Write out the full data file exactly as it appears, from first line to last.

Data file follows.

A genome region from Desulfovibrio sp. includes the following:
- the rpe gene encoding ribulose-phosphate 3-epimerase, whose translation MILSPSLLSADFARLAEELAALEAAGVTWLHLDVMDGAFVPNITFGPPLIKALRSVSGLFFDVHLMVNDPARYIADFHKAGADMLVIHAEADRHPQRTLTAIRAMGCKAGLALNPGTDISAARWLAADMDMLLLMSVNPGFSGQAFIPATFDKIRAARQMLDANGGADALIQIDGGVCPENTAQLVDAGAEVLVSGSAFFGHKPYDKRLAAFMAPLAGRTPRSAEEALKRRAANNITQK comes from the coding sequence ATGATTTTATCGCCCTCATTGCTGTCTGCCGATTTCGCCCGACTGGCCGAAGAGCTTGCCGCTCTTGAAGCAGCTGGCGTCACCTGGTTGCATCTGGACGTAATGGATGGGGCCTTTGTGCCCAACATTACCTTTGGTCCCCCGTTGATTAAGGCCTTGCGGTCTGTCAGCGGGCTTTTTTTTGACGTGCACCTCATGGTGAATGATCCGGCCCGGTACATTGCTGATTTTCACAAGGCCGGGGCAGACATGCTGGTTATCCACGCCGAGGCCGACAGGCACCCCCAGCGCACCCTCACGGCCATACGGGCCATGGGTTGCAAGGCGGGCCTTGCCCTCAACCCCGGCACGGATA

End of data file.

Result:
A genome region from Desulfovibrio sp. includes the following:
- the rpe gene encoding ribulose-phosphate 3-epimerase, whose translation MILSPSLLSADFARLAEELAALEAAGVTWLHLDVMDGAFVPNITFGPPLIKALRSVSGLFFDVHLMVNDPARYIADFHKAGADMLVIHAEADRHPQRTLTAIRAMGCKAGLALNPGTDISAARWLAADMDMLLLMSVNPGFSGQAFIPATFDKIRAARQMLDANGGADALIQIDGGVCPENTAQLVDAGAEVLVSGSAFFGHKPYDKRLAAFMAPLAGRTPRSAEEALKRRAANNITQK comes from the coding sequence ATGATTTTATCGCCCTCATTGCTGTCTGCCGATTTCGCCCGACTGGCCGAAGAGCTTGCCGCTCTTGAAGCAGCTGGCGTCACCTGGTTGCATCTGGACGTAATGGATGGGGCCTTTGTGCCCAACATTACCTTTGGTCCCCCGTTGATTAAGGCCTTGCGGTCTGTCAGCGGGCTTTTTTTTGACGTGCACCTCATGGTGAATGATCCGGCCCGGTACATTGCTGATTTTCACAAGGCCGGGGCAGACATGCTGGTTATCCACGCCGAGGCCGACAGGCACCCCCAGCGCACCCTCACGGCCATACGGGCCATGGGTTGCAAGGCGGGCCTTGCCCTCAACCCCGGCACGGATA